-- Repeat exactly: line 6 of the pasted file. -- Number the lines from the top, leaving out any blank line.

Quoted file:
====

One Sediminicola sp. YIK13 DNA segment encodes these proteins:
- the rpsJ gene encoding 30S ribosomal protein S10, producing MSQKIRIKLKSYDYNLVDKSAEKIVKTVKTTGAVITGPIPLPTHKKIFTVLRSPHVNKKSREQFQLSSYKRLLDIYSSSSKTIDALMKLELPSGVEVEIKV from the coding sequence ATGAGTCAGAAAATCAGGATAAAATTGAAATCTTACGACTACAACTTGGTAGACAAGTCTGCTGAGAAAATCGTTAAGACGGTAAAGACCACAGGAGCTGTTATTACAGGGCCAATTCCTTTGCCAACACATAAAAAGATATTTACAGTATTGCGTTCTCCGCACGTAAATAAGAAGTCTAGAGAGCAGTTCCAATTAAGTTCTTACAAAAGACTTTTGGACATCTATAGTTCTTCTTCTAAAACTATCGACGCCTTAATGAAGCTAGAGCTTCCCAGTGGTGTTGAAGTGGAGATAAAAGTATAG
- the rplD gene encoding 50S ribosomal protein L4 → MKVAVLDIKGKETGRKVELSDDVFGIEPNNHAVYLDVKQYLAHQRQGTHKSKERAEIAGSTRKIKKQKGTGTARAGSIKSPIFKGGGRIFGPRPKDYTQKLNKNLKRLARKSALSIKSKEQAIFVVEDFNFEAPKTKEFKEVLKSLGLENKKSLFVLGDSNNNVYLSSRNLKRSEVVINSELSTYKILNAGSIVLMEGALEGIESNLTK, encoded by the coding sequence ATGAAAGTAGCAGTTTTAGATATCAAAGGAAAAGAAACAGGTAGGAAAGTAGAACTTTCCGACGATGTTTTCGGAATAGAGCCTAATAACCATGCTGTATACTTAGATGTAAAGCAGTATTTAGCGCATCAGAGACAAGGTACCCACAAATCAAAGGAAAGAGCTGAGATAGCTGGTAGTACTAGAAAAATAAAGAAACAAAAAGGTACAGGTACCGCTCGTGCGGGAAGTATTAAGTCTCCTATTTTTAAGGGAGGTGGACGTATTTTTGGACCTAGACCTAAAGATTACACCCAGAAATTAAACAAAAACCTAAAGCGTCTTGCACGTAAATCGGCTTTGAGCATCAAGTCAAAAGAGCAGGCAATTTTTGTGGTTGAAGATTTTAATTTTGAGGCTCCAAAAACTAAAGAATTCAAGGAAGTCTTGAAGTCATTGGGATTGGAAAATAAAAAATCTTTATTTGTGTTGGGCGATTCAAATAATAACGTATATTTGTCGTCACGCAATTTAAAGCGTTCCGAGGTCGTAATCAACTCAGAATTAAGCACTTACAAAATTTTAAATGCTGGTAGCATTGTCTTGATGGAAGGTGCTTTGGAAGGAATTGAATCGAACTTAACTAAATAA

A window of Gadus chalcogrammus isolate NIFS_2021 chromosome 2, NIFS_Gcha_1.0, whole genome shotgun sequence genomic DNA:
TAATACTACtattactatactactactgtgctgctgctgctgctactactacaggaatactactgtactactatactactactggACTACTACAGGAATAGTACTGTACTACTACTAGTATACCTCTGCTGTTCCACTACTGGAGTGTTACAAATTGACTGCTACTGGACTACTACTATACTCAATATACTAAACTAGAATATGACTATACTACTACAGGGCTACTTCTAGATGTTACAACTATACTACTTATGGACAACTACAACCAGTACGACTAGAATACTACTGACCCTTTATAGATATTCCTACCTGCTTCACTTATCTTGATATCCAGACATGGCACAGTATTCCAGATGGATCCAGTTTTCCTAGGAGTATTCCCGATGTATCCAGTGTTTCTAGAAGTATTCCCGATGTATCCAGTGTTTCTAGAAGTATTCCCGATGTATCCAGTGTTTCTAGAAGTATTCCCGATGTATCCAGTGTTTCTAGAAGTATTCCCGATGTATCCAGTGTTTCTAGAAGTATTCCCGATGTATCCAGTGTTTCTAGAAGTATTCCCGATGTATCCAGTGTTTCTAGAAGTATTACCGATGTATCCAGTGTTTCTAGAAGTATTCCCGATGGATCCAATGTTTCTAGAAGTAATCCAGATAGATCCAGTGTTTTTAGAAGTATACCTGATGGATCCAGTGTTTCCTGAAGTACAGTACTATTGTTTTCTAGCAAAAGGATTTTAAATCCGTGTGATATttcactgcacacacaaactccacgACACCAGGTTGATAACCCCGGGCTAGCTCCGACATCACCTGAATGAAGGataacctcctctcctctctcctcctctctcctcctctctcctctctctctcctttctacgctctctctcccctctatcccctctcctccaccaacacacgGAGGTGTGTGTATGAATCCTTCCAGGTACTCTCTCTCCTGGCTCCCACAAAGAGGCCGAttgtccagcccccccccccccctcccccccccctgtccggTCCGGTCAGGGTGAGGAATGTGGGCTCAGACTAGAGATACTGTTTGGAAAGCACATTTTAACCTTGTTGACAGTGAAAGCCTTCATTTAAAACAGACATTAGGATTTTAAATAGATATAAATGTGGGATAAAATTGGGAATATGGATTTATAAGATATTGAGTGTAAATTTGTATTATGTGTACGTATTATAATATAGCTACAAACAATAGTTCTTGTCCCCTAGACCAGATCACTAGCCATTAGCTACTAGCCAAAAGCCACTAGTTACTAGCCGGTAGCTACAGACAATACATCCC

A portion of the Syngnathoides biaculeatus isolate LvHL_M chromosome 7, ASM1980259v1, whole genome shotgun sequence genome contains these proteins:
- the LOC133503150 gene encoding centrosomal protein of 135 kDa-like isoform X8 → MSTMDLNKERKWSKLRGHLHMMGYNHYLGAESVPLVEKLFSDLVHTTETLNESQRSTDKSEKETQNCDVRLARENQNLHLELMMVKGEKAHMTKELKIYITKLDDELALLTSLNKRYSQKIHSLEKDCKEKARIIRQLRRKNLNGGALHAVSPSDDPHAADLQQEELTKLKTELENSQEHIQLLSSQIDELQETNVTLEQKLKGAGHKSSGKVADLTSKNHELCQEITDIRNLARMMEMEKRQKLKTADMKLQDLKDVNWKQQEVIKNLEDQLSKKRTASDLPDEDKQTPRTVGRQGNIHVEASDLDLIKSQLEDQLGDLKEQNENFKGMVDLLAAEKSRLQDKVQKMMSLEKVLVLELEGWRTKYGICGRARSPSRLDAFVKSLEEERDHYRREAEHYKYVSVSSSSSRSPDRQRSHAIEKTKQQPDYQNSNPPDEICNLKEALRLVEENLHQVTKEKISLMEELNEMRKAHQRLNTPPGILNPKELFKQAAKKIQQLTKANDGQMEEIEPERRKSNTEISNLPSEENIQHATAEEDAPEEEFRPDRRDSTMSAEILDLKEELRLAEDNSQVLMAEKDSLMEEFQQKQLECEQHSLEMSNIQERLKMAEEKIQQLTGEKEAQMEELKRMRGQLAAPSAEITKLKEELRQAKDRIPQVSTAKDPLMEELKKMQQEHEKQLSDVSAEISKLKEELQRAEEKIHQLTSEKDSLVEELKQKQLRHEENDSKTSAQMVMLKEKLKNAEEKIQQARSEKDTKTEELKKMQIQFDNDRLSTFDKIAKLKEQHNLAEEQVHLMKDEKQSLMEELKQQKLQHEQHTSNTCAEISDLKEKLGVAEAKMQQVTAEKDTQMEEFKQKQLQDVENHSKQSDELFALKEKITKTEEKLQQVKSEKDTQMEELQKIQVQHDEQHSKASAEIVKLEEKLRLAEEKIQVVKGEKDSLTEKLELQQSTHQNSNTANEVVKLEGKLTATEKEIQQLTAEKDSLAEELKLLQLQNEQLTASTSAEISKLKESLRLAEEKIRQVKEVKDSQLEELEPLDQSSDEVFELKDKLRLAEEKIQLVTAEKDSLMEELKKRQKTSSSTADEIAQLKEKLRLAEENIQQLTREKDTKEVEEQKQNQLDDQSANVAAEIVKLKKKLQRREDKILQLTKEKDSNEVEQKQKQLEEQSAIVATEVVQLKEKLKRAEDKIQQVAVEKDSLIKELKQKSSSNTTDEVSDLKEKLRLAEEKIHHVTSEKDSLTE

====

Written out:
A portion of the Syngnathoides biaculeatus isolate LvHL_M chromosome 7, ASM1980259v1, whole genome shotgun sequence genome contains these proteins: